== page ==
Fifty books a year – that’s the recommended annual amount of literature in the government’s latest ‘nanny state’ proclamation. Education Secretary Michael Gove is intending to shake up the national curriculum and make teachers less reliant on staple – and therefore short – texts like John Steinbeck’s of Mice and Men and increase variety and quality of recommended reading for students. Laudable.
But it has been suggested that this should also apply to adult’s reading. Who’s got the time?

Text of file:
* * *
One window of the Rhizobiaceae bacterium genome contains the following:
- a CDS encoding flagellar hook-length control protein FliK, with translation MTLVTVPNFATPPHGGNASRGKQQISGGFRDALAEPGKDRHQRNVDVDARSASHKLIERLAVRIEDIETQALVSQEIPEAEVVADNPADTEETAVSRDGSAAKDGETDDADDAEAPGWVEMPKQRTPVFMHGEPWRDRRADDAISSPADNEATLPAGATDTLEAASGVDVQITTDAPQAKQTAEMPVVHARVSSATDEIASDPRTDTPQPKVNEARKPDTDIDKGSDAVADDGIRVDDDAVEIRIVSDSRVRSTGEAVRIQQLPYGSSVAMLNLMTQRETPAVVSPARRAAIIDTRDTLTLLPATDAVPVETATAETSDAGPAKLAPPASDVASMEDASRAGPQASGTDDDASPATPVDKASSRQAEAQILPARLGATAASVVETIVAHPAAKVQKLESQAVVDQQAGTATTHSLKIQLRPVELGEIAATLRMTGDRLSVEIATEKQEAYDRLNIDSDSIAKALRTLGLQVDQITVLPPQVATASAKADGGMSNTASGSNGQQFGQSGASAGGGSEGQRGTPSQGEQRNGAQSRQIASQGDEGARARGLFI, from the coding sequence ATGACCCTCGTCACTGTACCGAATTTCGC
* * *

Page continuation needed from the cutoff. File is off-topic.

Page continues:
I like reading – I’m addicted to it – but 50 books a year – that’s a book a week. Try fitting reading that volume in around the pressures of a busy family life and a full-time job.
Not to mention the cash to buy them or the lack of libraries from which to borrow them if government and local authority cuts force their closure.
- Why do 90% of schools teach Of Mice and Men? (bbc.co.uk)
- Children ‘should read 50 books a year’, says Gove (telegraph.co.uk)
- Children’s laureate raises doubts over Gove’s 50-book challenge (guardian.co.uk)
- Michael Gove: pupils should read 50 books a year (telegraph.co.uk)
- Should children read 50 books a year? (guardian.co.uk)